Some 40,000 people were injured, many seriously, during the IRA’s thirty-year campaign in Northern Ireland. Some of the victims were unable to do any form of work thereafter because of the severity of their injuries, and so could not make adequate financial provision for their retirement . Many of them are now past retirement age, and in financial hardship.
A campaign to secure justice for them has been under way for some years. It was taken up at Westminster during the three-year suspension of devolution in Northern Ireland which began in 2017. Debates in both Houses of Parliament showed overwhelming support for action. Legislation was finally passed last autumn. Provision has been made to ensure that terrorists who were injured cannot benefit.
Those who need and deserve pensions were told that they would be able to apply for them on 29 May. They are still waiting, and no new date for the start of the scheme has been announced. Devolution was restored in January this year. Ministers in the Northern Ireland Executive have been unable to reach agreement with the government at Westminster as to how the costs of the scheme are to be met.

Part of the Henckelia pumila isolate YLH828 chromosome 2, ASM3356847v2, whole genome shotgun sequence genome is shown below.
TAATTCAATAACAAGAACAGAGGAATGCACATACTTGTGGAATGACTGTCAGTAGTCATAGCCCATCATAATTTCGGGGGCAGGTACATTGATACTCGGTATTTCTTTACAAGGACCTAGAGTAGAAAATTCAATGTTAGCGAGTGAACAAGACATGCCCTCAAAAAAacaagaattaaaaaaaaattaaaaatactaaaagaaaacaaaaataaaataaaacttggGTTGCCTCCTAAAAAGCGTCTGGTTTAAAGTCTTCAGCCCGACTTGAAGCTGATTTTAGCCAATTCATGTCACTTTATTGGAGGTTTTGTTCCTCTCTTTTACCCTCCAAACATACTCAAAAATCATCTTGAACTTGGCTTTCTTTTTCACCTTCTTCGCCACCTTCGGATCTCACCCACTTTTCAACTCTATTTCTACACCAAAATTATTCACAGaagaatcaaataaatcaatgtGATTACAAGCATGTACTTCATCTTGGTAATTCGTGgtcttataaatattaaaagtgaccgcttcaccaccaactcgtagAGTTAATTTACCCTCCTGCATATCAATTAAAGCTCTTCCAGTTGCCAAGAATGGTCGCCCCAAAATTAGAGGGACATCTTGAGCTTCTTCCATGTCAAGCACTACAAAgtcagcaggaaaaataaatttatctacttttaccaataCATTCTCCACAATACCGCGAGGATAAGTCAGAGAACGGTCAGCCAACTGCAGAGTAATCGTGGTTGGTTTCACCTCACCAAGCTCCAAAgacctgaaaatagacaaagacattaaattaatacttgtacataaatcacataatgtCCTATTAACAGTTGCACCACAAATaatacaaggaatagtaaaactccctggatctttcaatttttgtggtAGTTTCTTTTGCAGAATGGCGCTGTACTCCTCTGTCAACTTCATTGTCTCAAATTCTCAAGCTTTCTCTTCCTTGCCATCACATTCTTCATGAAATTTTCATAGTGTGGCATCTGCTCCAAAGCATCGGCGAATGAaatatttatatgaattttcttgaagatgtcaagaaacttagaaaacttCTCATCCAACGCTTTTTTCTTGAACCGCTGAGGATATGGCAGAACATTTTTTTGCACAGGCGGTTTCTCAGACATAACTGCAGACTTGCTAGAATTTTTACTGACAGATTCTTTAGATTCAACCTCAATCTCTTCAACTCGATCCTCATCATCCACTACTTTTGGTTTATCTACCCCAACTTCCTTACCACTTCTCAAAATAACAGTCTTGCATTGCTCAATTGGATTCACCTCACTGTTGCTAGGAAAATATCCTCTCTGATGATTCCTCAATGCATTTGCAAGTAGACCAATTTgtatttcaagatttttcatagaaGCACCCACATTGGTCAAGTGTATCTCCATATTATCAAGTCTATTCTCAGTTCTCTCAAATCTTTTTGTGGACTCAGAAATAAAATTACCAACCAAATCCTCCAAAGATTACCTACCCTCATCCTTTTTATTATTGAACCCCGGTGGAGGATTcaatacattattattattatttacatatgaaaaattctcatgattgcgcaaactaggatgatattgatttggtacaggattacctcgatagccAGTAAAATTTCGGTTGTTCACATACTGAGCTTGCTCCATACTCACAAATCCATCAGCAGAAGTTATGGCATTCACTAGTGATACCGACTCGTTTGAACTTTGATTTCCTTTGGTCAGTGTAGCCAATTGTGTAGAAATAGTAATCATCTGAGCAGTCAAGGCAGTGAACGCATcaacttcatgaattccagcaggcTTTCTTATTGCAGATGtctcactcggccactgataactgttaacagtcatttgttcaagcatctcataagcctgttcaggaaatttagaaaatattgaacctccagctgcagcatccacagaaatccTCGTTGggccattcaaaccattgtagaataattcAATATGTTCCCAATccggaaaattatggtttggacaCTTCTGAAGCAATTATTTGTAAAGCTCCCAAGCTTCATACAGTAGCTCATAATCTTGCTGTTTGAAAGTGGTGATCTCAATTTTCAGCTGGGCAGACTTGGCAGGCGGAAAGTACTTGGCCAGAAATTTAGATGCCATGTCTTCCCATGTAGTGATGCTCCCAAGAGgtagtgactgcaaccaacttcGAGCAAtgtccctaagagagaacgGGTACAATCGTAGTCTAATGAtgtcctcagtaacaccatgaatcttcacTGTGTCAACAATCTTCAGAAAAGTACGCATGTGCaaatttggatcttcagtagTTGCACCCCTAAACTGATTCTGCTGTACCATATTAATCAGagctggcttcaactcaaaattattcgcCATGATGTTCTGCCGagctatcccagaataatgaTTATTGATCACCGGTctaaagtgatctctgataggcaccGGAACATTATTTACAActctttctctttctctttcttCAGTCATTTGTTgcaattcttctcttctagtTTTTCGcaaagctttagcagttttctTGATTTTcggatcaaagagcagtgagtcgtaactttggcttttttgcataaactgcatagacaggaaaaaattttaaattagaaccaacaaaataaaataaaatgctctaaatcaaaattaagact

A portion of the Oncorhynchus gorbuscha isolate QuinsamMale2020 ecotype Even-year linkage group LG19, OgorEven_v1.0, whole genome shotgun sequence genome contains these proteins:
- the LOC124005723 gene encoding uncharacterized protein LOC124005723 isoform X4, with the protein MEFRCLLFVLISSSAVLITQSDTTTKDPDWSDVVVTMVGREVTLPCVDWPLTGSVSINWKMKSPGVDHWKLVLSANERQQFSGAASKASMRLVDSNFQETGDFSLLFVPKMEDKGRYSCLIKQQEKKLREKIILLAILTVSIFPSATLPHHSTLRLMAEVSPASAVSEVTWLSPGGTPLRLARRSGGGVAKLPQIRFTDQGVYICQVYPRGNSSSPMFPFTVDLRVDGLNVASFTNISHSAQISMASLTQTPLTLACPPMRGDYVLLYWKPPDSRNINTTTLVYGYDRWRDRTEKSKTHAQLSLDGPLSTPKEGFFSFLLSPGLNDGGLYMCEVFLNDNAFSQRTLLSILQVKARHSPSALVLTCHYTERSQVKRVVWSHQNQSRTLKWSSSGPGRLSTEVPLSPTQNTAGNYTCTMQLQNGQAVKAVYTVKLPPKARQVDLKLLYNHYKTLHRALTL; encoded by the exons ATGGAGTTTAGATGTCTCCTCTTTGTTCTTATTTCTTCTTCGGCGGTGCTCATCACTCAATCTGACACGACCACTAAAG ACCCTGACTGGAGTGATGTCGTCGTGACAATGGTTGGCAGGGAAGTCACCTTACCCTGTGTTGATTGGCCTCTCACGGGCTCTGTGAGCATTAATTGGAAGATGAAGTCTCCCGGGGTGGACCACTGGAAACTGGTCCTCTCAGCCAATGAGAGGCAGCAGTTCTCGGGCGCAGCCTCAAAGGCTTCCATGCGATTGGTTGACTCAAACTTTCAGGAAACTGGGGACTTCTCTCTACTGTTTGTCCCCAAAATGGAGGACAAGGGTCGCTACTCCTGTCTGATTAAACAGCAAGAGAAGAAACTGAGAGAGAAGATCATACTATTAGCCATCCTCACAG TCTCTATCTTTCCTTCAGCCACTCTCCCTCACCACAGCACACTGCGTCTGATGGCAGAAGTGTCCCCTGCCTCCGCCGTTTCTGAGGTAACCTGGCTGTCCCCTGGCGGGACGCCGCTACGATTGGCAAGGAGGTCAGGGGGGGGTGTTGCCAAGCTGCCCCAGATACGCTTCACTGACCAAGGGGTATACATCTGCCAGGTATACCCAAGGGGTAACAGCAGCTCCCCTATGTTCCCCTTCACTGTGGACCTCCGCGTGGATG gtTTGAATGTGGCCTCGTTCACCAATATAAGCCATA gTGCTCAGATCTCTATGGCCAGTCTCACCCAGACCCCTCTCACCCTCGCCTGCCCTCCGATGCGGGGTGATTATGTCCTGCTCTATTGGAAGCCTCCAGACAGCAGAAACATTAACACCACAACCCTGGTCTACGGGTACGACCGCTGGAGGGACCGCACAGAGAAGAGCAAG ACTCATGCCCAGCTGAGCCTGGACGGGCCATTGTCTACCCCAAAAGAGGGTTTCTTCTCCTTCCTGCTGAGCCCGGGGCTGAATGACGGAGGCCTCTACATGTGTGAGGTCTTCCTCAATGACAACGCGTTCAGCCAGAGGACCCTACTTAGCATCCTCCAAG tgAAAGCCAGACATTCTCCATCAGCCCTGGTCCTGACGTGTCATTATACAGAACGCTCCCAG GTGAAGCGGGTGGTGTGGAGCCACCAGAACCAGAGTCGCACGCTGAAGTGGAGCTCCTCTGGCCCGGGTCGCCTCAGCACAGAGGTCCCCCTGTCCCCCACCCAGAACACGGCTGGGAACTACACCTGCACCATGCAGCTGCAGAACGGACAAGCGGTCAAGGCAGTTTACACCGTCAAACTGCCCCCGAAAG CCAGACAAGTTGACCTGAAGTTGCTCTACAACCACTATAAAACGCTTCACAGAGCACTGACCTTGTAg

The issue came up in the Lords on 24 September. Along with other members greatly concerned about the current impasse, Alistair Lexden pressed the government to provide what is needed—not a large sum—to end the delay. He said: “This would put pressure on the Northern Ireland Executive and earn the gratitude of truly heroic people, who have been waiting for their pensions for far too long”.
This is a tragic example of how differing views between Westminster and devolved institutions can set back the relief of suffering.